Billionaire Jeff Bezos returned to earth from his controversial jaunt into space Tuesday with a commemorative present for chef and humanitarian Jose Andres: a gift of $100 million.
The restaurateur said he would use the money to fund his World Central Kitchen, a charity that serves meals at disaster sites for the displaced and rescue workers. The organization embarked this week to areas in Europe where flooding from extraordinary rains have killed more than 200 people and left many more homeless
Bezos also gave $100 million on Tuesday to Van Jones, the author, civil rights activist and CNN show host. Among Jones’ causes is a comprehensive program to reform America’s penal system.
The money was awarded under a new philanthropy created by Bezos called the Courage & Civility Award. The program aims to fund “leaders who aim high and do so with courage, and always do so with civility,” Bezos said at a press conference called to provide the media with details of his 11-minute ride into space. He tacked the announcement of the new award onto the media gathering, indicating that he wanted it to be a surprise.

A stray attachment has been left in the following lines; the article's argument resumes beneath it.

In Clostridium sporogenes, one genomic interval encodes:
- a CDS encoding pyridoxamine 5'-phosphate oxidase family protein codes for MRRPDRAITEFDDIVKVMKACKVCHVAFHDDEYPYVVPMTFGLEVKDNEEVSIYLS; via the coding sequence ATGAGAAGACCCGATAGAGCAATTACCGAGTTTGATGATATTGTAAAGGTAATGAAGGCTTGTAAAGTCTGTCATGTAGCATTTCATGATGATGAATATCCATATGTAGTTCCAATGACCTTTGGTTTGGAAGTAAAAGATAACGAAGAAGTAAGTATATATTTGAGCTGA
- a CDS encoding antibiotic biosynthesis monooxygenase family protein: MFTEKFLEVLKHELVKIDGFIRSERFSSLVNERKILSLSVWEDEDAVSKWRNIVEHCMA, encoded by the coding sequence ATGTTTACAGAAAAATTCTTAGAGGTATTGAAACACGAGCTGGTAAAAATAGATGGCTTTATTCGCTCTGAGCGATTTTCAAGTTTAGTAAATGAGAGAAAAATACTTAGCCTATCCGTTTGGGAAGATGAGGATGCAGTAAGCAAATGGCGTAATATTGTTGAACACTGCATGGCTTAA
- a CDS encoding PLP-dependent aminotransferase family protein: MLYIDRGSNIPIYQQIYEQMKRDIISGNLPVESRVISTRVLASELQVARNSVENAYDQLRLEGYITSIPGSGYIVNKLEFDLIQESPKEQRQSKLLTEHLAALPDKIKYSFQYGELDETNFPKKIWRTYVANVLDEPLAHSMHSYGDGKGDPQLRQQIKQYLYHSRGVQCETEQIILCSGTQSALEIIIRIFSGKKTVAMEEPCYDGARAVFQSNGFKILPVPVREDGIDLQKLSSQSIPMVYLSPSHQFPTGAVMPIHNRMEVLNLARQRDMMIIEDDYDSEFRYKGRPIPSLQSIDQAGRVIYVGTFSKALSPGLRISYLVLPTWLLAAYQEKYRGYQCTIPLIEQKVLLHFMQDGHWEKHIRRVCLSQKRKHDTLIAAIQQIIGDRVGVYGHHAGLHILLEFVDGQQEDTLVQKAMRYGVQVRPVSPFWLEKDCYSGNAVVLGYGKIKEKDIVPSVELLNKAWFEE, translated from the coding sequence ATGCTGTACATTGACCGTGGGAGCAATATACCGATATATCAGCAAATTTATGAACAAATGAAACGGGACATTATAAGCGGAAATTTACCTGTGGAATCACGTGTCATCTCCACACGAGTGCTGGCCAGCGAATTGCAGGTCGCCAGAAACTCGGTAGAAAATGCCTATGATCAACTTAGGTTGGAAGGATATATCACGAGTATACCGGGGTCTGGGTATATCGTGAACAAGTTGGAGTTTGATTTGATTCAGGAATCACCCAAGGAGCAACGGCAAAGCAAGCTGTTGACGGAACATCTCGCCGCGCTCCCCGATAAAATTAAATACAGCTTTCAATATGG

Bezos usually tops lists of the world’s wealthiest individuals. He made his fortune as the founder and longtime CEO of Amazon, which he currently serves as chairman.
He has been criticized for spending an estimated $5.5 billion on his Blue Origin space initiative, a pet project that aims to offer space trips only the ultra-rich can afford. A passenger seat on his flight Tuesday was auctioned off to an unnamed bidder for $28 million but wasn’t claimed. Progressives such as Sen. Bernie Saunders have blasted the program and Bezos for providing such high-ticket entertainment instead of helping those in need.
“We live in a world where sometimes, instead of disagreeing with someone’s ideas, we question their character and their motives,” Bezos said in announcing his new award, reading from a piece of paper he withdrew from a pocket of his spacesuit. “The Courage & Civility Award is a $100 million award so the awardee can give $100 million to the charities, the non-profits, of their choice.”
“This award itself cannot fix the world on its own, but it opens a new chapter for us,” Andres, the chef-owner of tapas-style restaurants such as Jaleo, said in joining Bezos on stage at the press conference. He, Jones and the conference’s emcee were the only ones on the stage not in a flight suit.
“Now is the time to think really big,” Andres said. “We want to revolutionize the nature of hunger relief. A plate of food is a plate of hope.”
He told Bezos that his mission was to “build longer tables, not higher walls.
“We will absolutely shoot for the stars, Jeff,” Andres said.